Every call center leader on the planet wants all of this. So how do you get there? Well you get there by developing your agents of course – by coaching them and helping them to get better! But we’re not working with our agents helping them to get better. I mean really working with them! C’mon! I am in call centers all the time. I see what’s going on. We are not working with our agents the way we need to. And it’s time to stop this madness.
Earlier this year we helped a client address this issue and it was awesome. We wiped the slate clean with the supervisor role. We literally took everything away from them and started to build it back up. As part of the exercise we agreed on goals, the true intent of the supervisor role and what was reasonable. Ultimately we landed on 72%. We agreed 72% of each supervisor’s day would be spent on agent coaching and development. We broke this into three subcategories.
Leading by Walking Around: It’s exactly what it sounds like. Supervisors are walking the floor in shifts. They’re answering questions, proactively monitoring queues and long calls and generally being available. This delivers immediate benefit and most agents love it.
Quality Assurance: Conducting reviews and providing feedback both count toward the 72%. The point is you are listening to calls and then coaching the agent. Most call centers do this but not to the extent they should. Yes – this is in addition to what the Quality department may be doing.
Coaching: Conducting side-by-side observations for one hour. After the hour is up, have the agent go into not ready for a few minutes so you can debrief. This delivers the most value and is also the activity supervisors shy away from most. Supervisor training is required and you want to have a structured approach to coaching (methodology and software). Most call centers consider reviewing stats coaching and they are wrong. That is not coaching. That is reviewing stats.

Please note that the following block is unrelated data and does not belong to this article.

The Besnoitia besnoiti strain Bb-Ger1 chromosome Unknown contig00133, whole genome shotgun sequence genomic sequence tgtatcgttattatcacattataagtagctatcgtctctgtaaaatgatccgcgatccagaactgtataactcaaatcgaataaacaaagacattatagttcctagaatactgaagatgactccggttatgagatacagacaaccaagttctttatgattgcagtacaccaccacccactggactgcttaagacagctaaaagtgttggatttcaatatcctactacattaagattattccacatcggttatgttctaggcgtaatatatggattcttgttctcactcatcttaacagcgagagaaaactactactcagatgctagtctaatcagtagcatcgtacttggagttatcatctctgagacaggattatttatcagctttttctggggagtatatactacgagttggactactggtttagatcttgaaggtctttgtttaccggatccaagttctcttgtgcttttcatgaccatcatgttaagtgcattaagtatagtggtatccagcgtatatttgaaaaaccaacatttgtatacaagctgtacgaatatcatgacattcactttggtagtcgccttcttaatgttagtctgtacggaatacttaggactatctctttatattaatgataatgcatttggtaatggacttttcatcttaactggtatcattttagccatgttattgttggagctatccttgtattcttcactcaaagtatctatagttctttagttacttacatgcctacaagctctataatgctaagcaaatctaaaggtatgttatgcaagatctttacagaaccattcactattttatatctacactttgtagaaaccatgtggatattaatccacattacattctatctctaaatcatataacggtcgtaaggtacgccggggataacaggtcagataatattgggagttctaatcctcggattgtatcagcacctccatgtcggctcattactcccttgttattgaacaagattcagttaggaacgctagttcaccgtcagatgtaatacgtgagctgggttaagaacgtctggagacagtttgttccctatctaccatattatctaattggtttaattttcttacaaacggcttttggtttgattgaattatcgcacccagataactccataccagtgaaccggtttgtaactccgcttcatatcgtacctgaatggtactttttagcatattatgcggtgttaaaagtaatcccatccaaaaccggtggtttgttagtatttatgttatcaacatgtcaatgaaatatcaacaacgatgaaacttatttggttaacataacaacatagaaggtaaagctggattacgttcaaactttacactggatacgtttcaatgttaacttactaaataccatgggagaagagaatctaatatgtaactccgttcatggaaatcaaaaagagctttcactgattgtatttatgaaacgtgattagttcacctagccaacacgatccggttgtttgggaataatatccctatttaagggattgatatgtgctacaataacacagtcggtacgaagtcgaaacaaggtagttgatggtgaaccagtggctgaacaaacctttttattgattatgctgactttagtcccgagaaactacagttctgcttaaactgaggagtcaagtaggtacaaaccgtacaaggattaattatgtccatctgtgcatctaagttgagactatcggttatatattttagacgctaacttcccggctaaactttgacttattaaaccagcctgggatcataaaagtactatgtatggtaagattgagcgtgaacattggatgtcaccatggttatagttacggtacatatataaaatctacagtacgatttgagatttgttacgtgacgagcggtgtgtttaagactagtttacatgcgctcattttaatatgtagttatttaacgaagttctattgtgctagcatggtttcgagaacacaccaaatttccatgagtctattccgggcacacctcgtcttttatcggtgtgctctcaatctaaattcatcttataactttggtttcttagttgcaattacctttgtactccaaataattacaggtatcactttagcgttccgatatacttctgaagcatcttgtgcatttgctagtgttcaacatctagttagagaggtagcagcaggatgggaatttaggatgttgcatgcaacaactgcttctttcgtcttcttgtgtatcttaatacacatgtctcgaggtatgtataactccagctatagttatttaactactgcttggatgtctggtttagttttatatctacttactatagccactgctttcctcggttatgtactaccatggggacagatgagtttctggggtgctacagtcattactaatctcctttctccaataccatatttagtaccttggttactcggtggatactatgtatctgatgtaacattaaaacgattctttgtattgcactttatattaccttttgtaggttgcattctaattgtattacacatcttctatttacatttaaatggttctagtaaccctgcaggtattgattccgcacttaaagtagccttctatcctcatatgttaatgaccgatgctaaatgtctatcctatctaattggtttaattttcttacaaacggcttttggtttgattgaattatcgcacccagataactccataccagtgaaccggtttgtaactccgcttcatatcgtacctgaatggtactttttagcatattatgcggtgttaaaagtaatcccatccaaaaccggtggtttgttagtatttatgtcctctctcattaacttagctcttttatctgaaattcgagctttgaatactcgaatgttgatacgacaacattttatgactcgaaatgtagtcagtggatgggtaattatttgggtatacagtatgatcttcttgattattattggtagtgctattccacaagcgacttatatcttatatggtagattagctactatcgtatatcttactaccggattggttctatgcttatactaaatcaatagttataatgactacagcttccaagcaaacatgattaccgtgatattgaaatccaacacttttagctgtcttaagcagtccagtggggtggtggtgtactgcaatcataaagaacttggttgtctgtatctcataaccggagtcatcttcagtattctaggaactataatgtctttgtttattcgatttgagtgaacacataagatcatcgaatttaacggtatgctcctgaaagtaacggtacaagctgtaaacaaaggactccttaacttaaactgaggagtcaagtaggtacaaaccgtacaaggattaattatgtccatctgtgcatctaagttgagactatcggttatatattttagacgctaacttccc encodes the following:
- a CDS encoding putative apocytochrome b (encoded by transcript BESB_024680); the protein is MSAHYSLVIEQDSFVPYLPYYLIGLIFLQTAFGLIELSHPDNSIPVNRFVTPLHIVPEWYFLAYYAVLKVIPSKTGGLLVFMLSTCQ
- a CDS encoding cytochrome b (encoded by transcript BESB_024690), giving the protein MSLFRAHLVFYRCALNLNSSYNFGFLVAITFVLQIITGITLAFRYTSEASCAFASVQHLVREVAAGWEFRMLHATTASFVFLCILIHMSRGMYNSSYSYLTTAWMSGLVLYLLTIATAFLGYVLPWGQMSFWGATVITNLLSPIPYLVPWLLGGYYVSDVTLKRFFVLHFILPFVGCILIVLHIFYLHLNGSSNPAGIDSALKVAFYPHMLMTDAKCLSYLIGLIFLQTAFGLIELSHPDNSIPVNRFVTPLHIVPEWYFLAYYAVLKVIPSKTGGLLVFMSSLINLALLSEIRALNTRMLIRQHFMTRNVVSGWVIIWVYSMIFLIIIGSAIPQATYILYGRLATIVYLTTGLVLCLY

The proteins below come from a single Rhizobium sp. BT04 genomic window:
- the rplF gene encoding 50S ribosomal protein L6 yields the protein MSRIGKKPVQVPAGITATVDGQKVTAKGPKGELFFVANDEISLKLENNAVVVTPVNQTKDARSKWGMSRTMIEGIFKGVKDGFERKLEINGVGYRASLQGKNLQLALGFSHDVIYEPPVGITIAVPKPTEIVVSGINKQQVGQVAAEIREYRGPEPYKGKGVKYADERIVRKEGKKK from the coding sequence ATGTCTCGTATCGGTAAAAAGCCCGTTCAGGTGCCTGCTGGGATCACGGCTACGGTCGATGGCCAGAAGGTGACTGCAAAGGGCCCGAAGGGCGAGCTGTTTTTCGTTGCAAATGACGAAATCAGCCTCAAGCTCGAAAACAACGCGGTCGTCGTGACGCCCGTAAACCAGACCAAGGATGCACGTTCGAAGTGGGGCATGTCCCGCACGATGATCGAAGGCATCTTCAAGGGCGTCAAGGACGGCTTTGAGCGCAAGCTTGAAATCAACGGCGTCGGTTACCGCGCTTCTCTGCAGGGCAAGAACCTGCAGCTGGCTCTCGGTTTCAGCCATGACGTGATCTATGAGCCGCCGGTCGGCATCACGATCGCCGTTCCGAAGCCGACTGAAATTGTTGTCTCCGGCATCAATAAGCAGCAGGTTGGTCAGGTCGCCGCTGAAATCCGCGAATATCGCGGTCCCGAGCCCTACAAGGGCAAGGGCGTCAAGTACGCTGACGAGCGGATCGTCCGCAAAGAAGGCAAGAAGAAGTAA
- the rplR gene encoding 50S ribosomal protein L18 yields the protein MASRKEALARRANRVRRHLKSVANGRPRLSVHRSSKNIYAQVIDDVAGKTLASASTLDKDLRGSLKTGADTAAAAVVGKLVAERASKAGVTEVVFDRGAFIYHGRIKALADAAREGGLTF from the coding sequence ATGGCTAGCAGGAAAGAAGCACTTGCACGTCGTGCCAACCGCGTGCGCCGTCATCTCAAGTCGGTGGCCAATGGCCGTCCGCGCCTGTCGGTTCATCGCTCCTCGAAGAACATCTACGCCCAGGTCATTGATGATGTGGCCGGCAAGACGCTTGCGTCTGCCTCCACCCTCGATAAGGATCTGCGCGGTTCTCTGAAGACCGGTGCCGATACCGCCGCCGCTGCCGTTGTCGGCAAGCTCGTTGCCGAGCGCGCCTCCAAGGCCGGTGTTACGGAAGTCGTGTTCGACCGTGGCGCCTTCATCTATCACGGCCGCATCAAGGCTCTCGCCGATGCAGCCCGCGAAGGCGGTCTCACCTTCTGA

Once implemented (eight weeks) we saw significant improvement across the board. Attrition rates declined 62%. Quality scores rose 18%. Service levels rose 38%. Abandon rates dropped 65%! Cost per call improved 12%. Even cooler, several agents thanked us for the changes! And six months later the improvements were still visible.
We get asked all the time by the C-Suite, “Do I have the right people in leadership roles? I’m concerned about my leaders.” Well sadly that’s the wrong question; they should be asking, “Do I have the right systems in place for my leaders to be successful?” If asked that, we’d say ‘no’ 95 out of 100 times.
So call center leaders, please take notice. Supervisors are there for the agents. Fully 75% of their time should be focused on agent development. If you think you can’t afford this, you are not alone – but you are wrong. Do it right and the benefits can be seen in every bend of your business, whether that’s customer feedback/loyalty, unit costs, service, quality or employee morale.
Marathon Partners Consulting specializes in contact center and back office operations. We are passionate about developing and supporting frontline agents. As part of our services-led engagements, we deploy our proprietary cloud-based performance management software, AscendTM, which consists of agent and center dashboards, quality assurance and coaching. We guarantee a 2:1 ROI on every project. If we don’t deliver, we don’t get paid. It’s that simple.